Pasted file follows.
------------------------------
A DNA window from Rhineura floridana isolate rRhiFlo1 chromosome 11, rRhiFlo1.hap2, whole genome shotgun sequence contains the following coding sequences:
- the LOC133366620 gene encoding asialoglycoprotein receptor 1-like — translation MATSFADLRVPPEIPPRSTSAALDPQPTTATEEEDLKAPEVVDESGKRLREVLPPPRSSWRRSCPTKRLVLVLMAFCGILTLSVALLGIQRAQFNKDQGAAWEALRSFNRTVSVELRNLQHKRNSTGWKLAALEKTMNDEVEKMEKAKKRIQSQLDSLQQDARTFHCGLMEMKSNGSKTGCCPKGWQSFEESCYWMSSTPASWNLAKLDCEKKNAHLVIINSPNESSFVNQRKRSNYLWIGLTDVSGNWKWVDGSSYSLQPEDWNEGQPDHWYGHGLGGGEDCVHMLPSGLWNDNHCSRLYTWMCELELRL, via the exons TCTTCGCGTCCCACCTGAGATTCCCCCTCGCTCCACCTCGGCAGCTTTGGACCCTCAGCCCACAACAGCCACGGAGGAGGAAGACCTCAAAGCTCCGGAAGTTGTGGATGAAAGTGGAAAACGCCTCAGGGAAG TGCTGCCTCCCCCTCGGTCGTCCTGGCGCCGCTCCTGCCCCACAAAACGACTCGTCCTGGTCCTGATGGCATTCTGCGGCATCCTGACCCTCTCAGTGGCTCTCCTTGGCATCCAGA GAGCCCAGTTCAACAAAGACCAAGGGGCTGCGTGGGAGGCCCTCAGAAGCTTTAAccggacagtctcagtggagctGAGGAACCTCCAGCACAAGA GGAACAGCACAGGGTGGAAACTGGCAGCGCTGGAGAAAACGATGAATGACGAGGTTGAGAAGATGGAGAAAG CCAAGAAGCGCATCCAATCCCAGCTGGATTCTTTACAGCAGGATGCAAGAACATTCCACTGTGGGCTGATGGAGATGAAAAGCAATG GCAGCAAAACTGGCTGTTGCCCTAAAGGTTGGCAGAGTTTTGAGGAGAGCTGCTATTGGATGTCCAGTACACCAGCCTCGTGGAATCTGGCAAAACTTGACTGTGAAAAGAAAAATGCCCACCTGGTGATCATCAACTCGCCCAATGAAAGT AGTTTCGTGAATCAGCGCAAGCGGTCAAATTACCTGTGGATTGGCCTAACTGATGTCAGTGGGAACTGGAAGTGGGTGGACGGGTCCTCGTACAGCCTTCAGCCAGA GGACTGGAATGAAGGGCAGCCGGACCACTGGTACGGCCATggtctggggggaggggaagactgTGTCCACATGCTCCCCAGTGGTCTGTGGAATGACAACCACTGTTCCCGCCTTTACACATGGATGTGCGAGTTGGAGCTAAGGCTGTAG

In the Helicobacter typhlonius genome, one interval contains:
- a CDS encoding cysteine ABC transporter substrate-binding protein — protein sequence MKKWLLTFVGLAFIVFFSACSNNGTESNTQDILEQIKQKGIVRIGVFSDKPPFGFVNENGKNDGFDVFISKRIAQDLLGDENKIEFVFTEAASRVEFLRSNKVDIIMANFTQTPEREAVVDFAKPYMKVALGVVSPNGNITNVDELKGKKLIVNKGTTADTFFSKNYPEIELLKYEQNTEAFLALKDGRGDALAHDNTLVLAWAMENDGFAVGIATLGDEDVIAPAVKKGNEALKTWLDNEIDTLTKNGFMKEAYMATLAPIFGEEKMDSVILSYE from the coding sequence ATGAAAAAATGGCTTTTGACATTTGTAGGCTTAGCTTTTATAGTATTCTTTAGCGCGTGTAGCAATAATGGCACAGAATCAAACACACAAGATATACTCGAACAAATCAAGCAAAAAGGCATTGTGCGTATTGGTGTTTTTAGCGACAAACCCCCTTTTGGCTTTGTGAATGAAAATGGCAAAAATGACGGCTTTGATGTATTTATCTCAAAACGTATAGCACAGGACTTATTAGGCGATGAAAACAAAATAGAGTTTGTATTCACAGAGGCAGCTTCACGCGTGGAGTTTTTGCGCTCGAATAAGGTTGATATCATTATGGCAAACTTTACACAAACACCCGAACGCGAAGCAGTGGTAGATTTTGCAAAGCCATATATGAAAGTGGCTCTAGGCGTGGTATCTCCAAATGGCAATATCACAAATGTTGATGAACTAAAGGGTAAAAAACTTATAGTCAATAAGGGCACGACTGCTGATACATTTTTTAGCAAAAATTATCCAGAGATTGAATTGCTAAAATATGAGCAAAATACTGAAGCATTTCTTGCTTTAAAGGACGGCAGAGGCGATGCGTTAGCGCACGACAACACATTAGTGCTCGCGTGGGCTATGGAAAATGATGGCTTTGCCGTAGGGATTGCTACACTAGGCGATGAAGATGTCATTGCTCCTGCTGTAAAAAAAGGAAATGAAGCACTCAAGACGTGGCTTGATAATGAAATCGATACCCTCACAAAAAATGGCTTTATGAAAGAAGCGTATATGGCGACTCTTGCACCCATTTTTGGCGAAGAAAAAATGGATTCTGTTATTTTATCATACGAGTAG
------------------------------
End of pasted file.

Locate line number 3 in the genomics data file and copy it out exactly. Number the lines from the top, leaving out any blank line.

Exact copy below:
In the Helicobacter typhlonius genome, one interval contains: